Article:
A What were the texts? 1) somewhere else : The Question of Contemporary Evidence, 2) No, true enough Acharya, Varro did not write about Jesus ..., 3) What a blooper, Dan Barker from Atheist League!, 4) 1st C Historians, Wikipedia Category, 5) HGL's F.B. writings : Critiques of Testimonium Flavianum, 6) Assorted retorts from yahoo boards and elsewhere : ... on "Contemporary Historians Not Mentioning Jesus" (Answering aekara1987), 7) Φιλολoγικά/Philologica : Challenged Again on Testimonium Flavianum,
B How were they transmitted? 1) somewhere else : Laci Green likes strawmen?, 2) Variation on the Scriptoria Game,
Here are two extremely simple* ones:
1 The Bible is true because God exists because the Bible is true because God exists ... a k a Circulus Vitiosus;
2 The Bible has been written over 35.000 times ... a k a Telephone Game.
1) A God who exists may theoretically be the one described in the Bible or someone quite else. Theoretically. But we do acknowledge that the Bible could not be true if God did not exist, so any proof of its truth - as to miracles recorded, specifically - is also proof of God's existence. And that, since God exists, miracles recorded in Bible are no obstacle for its being true.
We then say: apart from God's existence there are no explanations, but quite a lot of proof for the Bible being true.
2) Copying and recopying is not like playing the telephone game. Before there were computers and printing machinery, copying by hand was the way to make sure one text reached several different people. And there were sophisticated techniques for avoiding the "telephone game phenomenon".
Here is a game for you. Five to fifteen people:
Rule 1: everyone throws two dice. The top score gets to chose or invent one text to copy. The bottom score gets to be first secretary.
Rule 2: the top player invents a text of at least five lines with coherent content, or choses the text from a book on the shelf, making a hand made copy.
Rule 3: the first secretary gets to copy from the text by top player, he throws one dice to decide how many copies he has to do (1 - 4 = number of copies, 5/6 re-throw).
Rule 4: extant copies including original are divided in two heaps by a third player.
Rule 5: cast lots about which two players get which two heaps (if there are only five players, here is last copying), and in case they have more than one copy, they each have the possibility and even recommendation to compare copies in their hands before chosing what to write, and they may use more than one version (if diversions exist) in what they write. Of course again dice are thrown to determine number of copies.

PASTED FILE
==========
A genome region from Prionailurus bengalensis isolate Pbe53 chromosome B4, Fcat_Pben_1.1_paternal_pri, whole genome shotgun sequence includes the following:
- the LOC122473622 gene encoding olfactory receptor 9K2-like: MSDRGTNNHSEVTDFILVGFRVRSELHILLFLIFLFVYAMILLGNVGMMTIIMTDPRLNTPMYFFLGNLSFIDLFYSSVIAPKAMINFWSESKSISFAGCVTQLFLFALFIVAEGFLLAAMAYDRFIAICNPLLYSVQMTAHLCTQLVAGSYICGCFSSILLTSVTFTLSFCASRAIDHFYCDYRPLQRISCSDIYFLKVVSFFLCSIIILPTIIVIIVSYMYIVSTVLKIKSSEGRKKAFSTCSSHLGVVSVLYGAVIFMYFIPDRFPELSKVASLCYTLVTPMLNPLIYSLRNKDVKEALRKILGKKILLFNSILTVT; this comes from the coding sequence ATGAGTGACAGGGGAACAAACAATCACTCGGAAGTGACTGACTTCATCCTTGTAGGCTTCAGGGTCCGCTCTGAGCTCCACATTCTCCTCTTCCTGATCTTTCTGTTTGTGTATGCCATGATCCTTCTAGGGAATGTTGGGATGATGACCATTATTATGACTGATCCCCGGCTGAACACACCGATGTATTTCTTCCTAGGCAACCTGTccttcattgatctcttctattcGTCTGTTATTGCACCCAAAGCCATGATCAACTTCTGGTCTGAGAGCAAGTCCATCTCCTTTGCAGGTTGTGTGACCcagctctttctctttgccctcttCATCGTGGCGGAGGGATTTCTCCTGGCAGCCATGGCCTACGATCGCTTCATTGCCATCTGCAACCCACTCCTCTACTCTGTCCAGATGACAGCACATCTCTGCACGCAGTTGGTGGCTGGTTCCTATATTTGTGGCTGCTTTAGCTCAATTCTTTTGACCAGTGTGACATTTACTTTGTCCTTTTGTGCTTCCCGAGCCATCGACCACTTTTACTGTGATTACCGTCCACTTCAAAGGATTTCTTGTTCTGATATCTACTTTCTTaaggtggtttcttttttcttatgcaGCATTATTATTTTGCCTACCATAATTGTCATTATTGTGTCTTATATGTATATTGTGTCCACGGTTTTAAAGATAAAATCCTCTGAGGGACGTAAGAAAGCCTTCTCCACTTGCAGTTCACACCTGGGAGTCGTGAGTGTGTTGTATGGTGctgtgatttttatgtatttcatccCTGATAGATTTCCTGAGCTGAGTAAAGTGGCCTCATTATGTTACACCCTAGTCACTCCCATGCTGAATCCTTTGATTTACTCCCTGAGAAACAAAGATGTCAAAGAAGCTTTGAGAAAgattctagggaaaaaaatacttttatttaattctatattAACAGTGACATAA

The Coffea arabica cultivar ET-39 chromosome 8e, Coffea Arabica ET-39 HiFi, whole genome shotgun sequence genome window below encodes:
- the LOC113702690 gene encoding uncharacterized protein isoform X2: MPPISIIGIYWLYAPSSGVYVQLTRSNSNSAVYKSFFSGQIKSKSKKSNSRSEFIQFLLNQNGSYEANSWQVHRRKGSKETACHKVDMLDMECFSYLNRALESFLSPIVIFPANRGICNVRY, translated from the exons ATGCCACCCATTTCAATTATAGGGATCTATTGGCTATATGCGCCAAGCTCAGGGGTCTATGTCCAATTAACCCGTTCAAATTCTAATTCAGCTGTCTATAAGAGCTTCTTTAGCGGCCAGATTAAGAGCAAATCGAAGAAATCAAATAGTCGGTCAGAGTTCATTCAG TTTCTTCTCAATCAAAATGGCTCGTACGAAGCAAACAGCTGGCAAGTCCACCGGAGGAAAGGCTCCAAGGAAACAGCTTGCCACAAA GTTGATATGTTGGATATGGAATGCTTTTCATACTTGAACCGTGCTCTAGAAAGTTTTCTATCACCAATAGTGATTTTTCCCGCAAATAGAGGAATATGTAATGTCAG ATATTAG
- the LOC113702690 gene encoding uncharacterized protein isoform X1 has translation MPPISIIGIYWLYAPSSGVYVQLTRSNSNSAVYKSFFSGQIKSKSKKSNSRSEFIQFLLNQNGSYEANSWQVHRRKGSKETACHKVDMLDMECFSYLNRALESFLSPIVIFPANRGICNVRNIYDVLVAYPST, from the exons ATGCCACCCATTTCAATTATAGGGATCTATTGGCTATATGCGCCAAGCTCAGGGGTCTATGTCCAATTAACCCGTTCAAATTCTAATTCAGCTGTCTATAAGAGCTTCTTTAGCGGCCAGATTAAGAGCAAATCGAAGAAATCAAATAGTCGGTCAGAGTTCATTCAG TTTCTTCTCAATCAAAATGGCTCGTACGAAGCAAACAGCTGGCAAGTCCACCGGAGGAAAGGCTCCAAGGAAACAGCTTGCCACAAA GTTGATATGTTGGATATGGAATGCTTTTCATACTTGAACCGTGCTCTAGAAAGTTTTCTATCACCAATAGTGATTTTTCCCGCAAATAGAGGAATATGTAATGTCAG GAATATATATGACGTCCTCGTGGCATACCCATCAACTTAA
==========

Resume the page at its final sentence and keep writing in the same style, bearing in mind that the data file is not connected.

Rule 5 b: before next generation of copying, if such there be, throw dice to determine losses in manuscripts: double number of manuscripts, throw two dice to determine how many at maximum survive. Put manuscripts in a round, count as many as the dice before eliminating each superfluous one. Then go back to rule 4, same player, but now three, now five, now eight heaps to next copyist set.
Rule 6: compare all versions, note every divergence. This is best done line by line, original after copy after copy.
Rule 7: points off for every divergence from original text. One off for each totally innocuous one, like different spelling of a word that can abbreviate or of a phrase that can be turned (like main clause and if clause), or for obvious spelling mistakes. Two off for a change of synonyms. Five off if it means something different. Ten off if it means something opposite. Note all minus points, make a new round with a new text.
Is there a loser? Are there winners?
NOTE that in real life back then, someone who had lost such a game would not have been participating when it was played "for real" i e with books you wanted to preserve. And very early Bible Book copyists were people who wanted very much to preserve the Bible Book they were copying. As for Christian copyists, they usually had training in copying mere pagan poetry or history or something before getting to copy a Bible book.
Note also that just as Hindoo transmission of sankrit texts orally goes by different channels (learning straight recitation by heart, learning recitation word after word by heart, learning two words at a time et c for each sutra) a Bible text was only one way to transmit each fact or doctrine. Then there was tradition (for which transmission followed similar rules, with bishops for copyists - something which was denied in the Mormon heritage of Laci Green), and also same fact being transmitted in different Bible Books with overlapping contents (Chronicles and several other Bible books, the four Gospels, Acts and some passages in Pauline Epistles ...). So yes, we are pretty sure what we are transmitting as the Christian religion is what there was to transmit from start, not something different, as would have been the case in the telephone game.
Mouffetard, Paris V
*Taken from beginning of this video:
on which more may come.